On September 28, the day that Facebook disclosed a security breach impacting millions of its users, the head of the company's upstart enterprise business reached out to Walmart, a top customer, to assure it that its data had not been exposed.
Walmart is a customer of Workplace by Facebook, a work version of the social network that companies pay for so their employees can communicate using Facebook-style features, such as private messaging, news feed posts and live streams. The service, which competes with Slack and other enterprise communications services, is used by 30,000 organizations, including Starbucks and Chevron, according to the most recent figures Facebook shared in October 2017.
In the September 28 communication, Julien Codorniou, the head of Workplace by Facebook, assured Clay Johnson, the enterprise chief information officer of Walmart, that steps were being taken to further separate Facebook's enterprise business from its consumer services. Facebook told the company it was soon giving the Workplace by Facebook service its own web domain, according to Walmart vice president Joe Park.
"The assurances we got were that data resides outside the consumer version of Facebook, and it's starting from the top to bottom, where they'll even change the domain name to reflect that," Park said.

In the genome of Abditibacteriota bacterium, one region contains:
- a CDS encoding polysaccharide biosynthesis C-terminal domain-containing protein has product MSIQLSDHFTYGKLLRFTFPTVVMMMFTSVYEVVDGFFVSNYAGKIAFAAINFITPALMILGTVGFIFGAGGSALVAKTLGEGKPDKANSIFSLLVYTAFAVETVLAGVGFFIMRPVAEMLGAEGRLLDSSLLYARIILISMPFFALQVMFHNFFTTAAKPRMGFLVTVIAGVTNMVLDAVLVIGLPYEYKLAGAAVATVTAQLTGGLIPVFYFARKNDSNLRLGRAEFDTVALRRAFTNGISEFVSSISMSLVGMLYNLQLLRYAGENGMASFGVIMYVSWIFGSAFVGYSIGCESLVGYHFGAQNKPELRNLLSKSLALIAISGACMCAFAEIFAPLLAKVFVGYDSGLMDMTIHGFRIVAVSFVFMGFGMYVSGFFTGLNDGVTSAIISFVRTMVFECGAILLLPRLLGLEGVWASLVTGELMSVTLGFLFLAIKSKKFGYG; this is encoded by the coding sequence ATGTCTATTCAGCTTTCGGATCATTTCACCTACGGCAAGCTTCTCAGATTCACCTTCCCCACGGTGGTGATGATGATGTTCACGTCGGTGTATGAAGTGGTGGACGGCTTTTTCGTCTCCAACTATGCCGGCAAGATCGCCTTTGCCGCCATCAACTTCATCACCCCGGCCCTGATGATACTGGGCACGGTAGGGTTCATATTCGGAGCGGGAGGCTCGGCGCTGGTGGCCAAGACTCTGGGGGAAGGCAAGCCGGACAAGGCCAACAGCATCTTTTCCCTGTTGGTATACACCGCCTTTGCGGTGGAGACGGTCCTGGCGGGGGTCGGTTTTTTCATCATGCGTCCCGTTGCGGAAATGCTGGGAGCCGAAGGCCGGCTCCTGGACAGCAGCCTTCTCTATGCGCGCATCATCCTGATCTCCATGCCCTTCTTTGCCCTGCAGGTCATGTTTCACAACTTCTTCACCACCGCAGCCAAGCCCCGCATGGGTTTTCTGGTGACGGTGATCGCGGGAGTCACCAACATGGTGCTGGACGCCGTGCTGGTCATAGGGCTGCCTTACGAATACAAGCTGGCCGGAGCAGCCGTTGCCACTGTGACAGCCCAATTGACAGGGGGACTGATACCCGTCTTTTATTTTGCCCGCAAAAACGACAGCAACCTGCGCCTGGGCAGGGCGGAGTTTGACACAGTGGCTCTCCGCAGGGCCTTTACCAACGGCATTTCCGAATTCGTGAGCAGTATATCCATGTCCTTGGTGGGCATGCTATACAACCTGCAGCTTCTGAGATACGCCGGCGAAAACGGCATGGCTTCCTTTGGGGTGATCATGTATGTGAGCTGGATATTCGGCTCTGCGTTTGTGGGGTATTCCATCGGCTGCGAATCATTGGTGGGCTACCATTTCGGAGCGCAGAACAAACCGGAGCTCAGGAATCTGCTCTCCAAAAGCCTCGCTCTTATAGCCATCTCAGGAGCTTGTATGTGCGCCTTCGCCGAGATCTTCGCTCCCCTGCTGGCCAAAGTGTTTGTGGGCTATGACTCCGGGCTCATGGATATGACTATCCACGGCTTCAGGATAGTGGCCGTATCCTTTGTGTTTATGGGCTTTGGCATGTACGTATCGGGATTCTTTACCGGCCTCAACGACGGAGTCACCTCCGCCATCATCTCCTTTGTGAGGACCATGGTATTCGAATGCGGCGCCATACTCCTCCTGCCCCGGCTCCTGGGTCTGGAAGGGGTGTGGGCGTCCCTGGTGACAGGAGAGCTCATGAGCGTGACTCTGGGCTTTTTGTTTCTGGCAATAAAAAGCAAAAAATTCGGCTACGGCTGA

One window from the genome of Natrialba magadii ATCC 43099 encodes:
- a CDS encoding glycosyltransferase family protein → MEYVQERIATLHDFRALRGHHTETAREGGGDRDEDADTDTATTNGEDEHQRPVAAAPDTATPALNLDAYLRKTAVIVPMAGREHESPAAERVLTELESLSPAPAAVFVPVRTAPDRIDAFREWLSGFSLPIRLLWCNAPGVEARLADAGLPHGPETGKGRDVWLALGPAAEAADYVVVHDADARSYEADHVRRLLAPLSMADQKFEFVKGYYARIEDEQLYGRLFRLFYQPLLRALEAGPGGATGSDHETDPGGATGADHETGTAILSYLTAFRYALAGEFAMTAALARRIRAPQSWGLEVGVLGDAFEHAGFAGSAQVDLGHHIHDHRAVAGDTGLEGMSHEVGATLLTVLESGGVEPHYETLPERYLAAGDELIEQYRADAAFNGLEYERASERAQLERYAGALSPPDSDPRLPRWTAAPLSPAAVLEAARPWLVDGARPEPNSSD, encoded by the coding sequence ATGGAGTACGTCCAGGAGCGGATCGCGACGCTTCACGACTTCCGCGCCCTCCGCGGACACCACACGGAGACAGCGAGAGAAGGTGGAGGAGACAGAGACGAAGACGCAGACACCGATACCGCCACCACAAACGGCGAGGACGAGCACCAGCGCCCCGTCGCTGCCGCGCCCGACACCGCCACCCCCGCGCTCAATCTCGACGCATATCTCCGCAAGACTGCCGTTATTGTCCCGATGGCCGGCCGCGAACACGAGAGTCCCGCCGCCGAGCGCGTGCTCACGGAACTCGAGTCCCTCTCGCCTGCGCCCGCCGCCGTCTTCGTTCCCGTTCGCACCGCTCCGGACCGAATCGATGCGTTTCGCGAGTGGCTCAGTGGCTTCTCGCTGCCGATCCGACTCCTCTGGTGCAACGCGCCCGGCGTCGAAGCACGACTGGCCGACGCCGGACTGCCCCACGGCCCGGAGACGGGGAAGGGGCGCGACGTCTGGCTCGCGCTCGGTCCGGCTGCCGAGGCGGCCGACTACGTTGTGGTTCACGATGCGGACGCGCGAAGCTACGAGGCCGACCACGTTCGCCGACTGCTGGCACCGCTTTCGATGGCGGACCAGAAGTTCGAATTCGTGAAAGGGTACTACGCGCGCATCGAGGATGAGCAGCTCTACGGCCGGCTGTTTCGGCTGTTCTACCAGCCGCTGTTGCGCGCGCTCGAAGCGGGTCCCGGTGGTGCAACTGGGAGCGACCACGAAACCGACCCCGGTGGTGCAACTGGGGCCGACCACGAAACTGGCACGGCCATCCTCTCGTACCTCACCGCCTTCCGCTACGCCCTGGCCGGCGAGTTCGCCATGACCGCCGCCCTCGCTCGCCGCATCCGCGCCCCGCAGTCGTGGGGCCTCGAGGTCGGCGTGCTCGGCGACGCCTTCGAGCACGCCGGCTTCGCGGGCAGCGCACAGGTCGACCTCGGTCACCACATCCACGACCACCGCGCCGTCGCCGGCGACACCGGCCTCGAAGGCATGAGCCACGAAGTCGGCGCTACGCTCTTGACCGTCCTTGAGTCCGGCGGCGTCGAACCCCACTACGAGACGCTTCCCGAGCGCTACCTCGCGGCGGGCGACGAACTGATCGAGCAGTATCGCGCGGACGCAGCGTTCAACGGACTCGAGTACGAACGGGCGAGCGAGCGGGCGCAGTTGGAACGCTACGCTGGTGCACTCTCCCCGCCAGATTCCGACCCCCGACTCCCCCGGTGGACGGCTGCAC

The new domain, Workplace.com, is now live as a marketing website. It is expected to go into use as a landing page for Workplace by Facebook customers sometime in 2019, Luke Taylor, product manager for Workplace by Facebook, told CNBC on Wednesday.
The domain change comes as some Workplace by Facebook customers have previously expressed concern about the fact that the enterprise tool is hosted on the same domain as Facebook's consumer business, Taylor said. The company has been informing clients about the domain shift one-on-one.
"We have been in a position where even though we are separate from them, it's a bit difficult to have that story when we are hosted on the Facebook.com domain," Taylor told CNBC. "This is something that we want to do from a brand point of view but also something that I think gives our customers more trust in the product itself."
The company expects to start using the domain with new customers at first and then help existing clients migrate over, Taylor said.
"We'll be working with our customers to make sure that they migrate at a pace that makes sense for them," Taylor said.
"When you look at the Oculuses, Instagrams and even the Facebooks of the world, they all have their own domains and their own brand identity," Taylor said. "As we've seen our growth increase so rapidly and our traction in the market increase, we just felt it was exactly the right time to step forward with our own brand."
A Facebook spokesperson noted that "this move has been in the works for nearly a year."